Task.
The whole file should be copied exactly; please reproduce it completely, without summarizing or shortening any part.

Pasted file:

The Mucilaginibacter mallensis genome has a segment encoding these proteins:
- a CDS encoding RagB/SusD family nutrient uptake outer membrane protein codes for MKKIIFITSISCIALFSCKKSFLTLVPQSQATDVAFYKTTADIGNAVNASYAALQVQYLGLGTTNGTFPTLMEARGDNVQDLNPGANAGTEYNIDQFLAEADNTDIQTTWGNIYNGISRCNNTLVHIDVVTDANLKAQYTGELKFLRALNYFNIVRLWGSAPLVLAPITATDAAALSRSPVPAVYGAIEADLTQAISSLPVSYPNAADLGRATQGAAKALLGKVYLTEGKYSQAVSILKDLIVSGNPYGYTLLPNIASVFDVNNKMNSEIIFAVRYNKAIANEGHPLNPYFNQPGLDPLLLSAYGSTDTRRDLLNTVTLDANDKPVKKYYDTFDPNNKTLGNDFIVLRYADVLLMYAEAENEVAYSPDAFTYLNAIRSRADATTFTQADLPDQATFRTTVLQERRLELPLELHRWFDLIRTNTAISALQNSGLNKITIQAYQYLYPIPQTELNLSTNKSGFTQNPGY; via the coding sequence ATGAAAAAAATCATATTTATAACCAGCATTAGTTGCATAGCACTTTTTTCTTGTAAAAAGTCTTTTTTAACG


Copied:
The Mucilaginibacter mallensis genome has a segment encoding these proteins:
- a CDS encoding RagB/SusD family nutrient uptake outer membrane protein codes for MKKIIFITSISCIALFSCKKSFLTLVPQSQATDVAFYKTTADIGNAVNASYAALQVQYLGLGTTNGTFPTLMEARGDNVQDLNPGANAGTEYNIDQFLAEADNTDIQTTWGNIYNGISRCNNTLVHIDVVTDANLKAQYTGELKFLRALNYFNIVRLWGSAPLVLAPITATDAAALSRSPVPAVYGAIEADLTQAISSLPVSYPNAADLGRATQGAAKALLGKVYLTEGKYSQAVSILKDLIVSGNPYGYTLLPNIASVFDVNNKMNSEIIFAVRYNKAIANEGHPLNPYFNQPGLDPLLLSAYGSTDTRRDLLNTVTLDANDKPVKKYYDTFDPNNKTLGNDFIVLRYADVLLMYAEAENEVAYSPDAFTYLNAIRSRADATTFTQADLPDQATFRTTVLQERRLELPLELHRWFDLIRTNTAISALQNSGLNKITIQAYQYLYPIPQTELNLSTNKSGFTQNPGY; via the coding sequence ATGAAAAAAATCATATTTATAACCAGCATTAGTTGCATAGCACTTTTTTCTTGTAAAAAGTCTTTTTTAACG